Space warfare in these movies resembles historic naval fighting, which is unlikely, given the probable peculiarities of combat with energy weapons and projectiles while traveling faster than light.
Real combat lasers have not advanced beyond experiments, in which they have destroyed short-range missiles. More exotic energy weapons are still theoretical. Generating enough power is such a problem that some energy weapons were designed to be powered by nuclear explosions.
The Klingons and Romulans use cloaking technology to make their ships invisible and nearly impossible to detect. This could be achieved if all internal energies could be contained, gravitational signature hidden, and incoming radiation redirected around the ship.
Current cloaking technologies are limited to partial absorption of some parts of the electromagnetic spectrum. Breakthroughs in physics are needed before more is possible.
Breakthroughs are likewise necessary to enable the energy shields that ships in Star Trek use to protect themselves in combat. These shields reportedly consist of coherent graviton emissions. Physicist Michio Kaku suggests shields are unlikely, as there is no known force that could repel all forms of matter and energy. A more limited protective technology is more likely, though it too would be difficult.
By the 23rd century, matter-energy conversion has been mastered. Transporters are the most dramatic outcome of this technology: they can move people and objects across thousands of miles in the form of disassembled matter. Krauss suggests that this is impossible: measurement of the subatomic states necessary to replicate objects and particularly the human mind could not be achieved. Our minds are based on the energy configurations of atoms, and quantum mechanics prohibits gathering sufficient information. If the information could be gathered, he notes that it would amount to a million billion billion megabytes, daunting for any information system.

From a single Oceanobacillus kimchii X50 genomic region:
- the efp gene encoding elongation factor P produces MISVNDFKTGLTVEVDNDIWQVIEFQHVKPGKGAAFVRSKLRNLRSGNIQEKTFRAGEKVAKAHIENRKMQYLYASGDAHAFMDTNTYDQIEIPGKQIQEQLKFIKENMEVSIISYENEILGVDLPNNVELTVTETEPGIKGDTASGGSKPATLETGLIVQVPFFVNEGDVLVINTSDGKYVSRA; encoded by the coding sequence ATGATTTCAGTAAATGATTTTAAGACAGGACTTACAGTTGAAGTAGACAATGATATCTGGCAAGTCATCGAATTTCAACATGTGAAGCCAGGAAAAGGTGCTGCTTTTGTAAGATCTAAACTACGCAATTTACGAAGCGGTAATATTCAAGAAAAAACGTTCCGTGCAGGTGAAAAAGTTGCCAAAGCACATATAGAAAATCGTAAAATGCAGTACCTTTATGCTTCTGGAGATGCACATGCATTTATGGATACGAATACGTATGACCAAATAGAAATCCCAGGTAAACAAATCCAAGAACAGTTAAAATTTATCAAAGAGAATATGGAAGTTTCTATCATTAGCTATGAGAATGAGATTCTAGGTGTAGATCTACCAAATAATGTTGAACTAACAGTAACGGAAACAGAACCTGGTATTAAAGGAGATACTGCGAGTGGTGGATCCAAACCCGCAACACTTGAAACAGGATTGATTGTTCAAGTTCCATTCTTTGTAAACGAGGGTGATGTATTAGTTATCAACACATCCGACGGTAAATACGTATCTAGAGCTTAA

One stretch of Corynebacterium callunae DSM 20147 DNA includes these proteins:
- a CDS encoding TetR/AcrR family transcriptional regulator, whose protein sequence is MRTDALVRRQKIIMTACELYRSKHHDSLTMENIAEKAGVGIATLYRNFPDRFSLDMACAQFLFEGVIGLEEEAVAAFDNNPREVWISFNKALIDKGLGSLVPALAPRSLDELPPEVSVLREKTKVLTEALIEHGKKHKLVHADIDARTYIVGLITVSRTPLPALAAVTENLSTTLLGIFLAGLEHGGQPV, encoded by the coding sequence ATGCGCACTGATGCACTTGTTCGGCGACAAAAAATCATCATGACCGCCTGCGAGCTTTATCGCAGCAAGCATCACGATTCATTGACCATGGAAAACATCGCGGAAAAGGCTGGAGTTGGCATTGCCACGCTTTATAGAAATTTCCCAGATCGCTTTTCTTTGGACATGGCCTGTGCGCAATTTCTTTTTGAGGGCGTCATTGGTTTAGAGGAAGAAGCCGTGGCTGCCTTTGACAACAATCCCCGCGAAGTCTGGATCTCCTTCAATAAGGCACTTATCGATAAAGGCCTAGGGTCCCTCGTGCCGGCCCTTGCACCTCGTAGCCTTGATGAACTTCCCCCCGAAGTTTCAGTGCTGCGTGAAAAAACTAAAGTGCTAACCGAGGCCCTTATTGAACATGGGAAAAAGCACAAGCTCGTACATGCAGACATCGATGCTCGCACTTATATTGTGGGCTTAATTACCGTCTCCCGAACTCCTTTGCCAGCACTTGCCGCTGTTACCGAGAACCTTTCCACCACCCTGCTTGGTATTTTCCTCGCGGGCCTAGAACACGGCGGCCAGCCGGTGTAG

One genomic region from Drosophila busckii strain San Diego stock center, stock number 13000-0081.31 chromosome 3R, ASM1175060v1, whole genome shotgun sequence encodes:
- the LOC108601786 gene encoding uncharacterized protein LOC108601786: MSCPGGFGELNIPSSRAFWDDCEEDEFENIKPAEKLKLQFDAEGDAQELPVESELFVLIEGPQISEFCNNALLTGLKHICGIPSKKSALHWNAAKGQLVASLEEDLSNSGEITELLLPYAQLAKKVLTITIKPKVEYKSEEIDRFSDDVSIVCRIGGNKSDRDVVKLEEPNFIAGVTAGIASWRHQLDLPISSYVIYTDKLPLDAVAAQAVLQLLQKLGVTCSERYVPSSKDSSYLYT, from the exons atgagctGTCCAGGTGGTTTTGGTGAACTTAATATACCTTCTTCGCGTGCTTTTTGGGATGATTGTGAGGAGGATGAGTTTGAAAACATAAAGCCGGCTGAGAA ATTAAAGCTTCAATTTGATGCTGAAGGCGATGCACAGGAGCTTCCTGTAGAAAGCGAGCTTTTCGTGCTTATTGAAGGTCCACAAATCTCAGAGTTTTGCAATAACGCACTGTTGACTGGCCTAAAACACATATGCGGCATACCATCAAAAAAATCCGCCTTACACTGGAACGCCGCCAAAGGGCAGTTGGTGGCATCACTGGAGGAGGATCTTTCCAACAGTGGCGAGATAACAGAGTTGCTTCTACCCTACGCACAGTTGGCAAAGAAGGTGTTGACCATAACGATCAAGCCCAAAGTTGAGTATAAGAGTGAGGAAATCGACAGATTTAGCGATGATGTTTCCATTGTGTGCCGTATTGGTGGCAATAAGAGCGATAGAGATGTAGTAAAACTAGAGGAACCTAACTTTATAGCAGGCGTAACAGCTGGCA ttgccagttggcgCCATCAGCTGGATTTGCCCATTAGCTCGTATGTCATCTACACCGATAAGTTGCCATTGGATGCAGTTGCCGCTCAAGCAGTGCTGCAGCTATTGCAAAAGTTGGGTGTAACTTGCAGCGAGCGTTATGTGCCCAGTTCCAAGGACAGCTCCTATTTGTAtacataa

Krauss also calculates that disassembling a human being to the subatomic level would require the energy equivalent of a hundred one-megaton hydrogen bombs.
Matter-energy conversion allows most objects to be recreated in replicators. Any object, from a guitar to a glass of wine, can be created instantly, and is identical to the real thing down to the atomic level. The energy requirements would be immense, Krauss suggests.
Perhaps that will be possible in the 24th century, but a more likely route is nanotechnology. Advances in this field may culminate in atom-by-atom recreation of objects, perhaps in the late 21st century.
Everyone in Star Trek has tiny devices that translate all languages into their own. They work both with known languages and newly encountered forms of communication.
Translation of completely unfamiliar languages is impossible. There is no inherent meaning in any form of communication; some link to prior knowledge is necessary.
Infotech in Star Trek is oddly primitive. Computer interface is via touch screens and voice, with capabilities little advanced from today. Displays are small and uncommon, and usually show text and simple graphics. Reports are carried around in relatively bulky notepads.